And, while the spectre of instability spilling over from Afghanistan may well be part of the motivation for setting up the centres, the fear of neighbouring Uzbekistan also weighs heavily in Bishkek’s considerations. In fact, some observers believe it’s foremost in the minds of Kyrgyzstan’s leaders.
Relations between Uzbekistan and Kyrgyzstan have, after all, been difficult since the two republics gained independence from the Soviet Union two decades ago. Kyrgyzstan’s leaders have long suspected Uzbekistan of having designs on their territory, and in one notorious episode in 2000, Uzbekistan’s military carried out military exercises aimed at taking over a reservoir across the border in Kyrgyzstan.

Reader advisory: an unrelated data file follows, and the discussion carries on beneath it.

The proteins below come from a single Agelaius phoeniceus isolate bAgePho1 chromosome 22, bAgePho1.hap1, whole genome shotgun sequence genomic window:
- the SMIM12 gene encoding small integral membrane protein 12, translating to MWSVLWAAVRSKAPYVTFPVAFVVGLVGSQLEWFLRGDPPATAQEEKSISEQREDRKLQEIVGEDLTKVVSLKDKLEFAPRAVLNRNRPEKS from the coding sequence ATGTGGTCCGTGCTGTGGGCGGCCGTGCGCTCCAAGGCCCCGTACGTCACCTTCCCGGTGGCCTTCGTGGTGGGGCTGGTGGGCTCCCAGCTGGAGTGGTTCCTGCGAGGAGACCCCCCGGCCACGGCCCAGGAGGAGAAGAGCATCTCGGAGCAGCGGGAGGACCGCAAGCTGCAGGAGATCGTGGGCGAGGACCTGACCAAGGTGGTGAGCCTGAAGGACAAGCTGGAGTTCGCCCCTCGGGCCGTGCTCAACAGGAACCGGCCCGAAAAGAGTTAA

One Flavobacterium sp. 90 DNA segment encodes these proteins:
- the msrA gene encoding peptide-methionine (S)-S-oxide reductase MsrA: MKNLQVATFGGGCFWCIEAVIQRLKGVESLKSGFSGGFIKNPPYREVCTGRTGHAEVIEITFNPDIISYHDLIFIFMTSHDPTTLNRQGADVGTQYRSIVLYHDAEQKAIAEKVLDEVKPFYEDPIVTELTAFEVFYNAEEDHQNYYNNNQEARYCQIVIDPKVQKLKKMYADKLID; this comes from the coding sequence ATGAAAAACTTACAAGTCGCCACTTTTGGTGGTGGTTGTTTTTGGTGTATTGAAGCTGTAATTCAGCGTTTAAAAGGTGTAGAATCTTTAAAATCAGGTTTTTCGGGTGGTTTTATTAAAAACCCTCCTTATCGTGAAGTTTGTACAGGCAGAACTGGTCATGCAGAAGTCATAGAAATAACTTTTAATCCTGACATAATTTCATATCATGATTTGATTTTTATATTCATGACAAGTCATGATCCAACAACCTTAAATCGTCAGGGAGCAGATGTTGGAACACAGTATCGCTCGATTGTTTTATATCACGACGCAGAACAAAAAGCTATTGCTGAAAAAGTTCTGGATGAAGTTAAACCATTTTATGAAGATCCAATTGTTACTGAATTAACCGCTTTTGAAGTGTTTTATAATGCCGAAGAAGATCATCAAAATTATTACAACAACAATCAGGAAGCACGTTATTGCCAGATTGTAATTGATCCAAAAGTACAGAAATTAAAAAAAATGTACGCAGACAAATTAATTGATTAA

Such fears have grown over the last year as a result of the interethnic violence. Kyrgyzstan was concerned that Uzbekistan might use the violence as a pretext to invade. And while Uzbekistan’s president, Islam Karimov, got rare international acclaim for his measured handling of the crisis, the situation in southern Kyrgyzstan has nevertheless roused Uzbek nationalism. Karimov has tried hard to prevent that anger from boiling over, including by closing the border between the two countries. But that in turn has angered residents of southern Kyrgyzstan, who rely heavily on trade with Uzbekistan, further heightening tensions.
The two proposed training centres would be close to the Uzbekistan border – the US-built centre would be in the village of Kyzyl-Kiya, in the far south-western Batken region, while the Russian one would be located in Osh, the main city of southern Kyrgyzstan. And their location near Uzbekistan isn’t an accident, says Alisher Khamidov, an expert on southern Kyrgyzstan.